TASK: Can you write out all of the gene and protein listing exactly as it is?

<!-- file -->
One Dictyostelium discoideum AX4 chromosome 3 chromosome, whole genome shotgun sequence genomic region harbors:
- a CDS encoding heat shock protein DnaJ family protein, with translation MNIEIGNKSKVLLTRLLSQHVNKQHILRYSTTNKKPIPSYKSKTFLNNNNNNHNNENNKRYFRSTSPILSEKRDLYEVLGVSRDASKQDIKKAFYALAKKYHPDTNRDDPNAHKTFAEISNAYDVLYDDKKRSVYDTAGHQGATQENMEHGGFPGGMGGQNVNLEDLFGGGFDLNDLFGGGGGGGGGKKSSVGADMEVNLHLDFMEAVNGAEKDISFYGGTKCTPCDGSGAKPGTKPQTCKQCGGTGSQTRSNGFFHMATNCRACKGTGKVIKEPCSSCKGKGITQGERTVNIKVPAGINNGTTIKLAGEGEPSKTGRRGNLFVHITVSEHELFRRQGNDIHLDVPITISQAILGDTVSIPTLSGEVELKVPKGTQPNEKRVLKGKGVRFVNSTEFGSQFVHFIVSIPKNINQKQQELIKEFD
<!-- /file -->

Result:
One Dictyostelium discoideum AX4 chromosome 3 chromosome, whole genome shotgun sequence genomic region harbors:
- a CDS encoding heat shock protein DnaJ family protein, with translation MNIEIGNKSKVLLTRLLSQHVNKQHILRYSTTNKKPIPSYKSKTFLNNNNNNHNNENNKRYFRSTSPILSEKRDLYEVLGVSRDASKQDIKKAFYALAKKYHPDTNRDDPNAHKTFAEISNAYDVLYDDKKRSVYDTAGHQGATQENMEHGGFPGGMGGQNVNLEDLFGGGFDLNDLFGGGGGGGGGKKSSVGADMEVNLHLDFMEAVNGAEKDISFYGGTKCTPCDGSGAKPGTKPQTCKQCGGTGSQTRSNGFFHMATNCRACKGTGKVIKEPCSSCKGKGITQGERTVNIKVPAGINNGTTIKLAGEGEPSKTGRRGNLFVHITVSEHELFRRQGNDIHLDVPITISQAILGDTVSIPTLSGEVELKVPKGTQPNEKRVLKGKGVRFVNSTEFGSQFVHFIVSIPKNINQKQQELIKEFD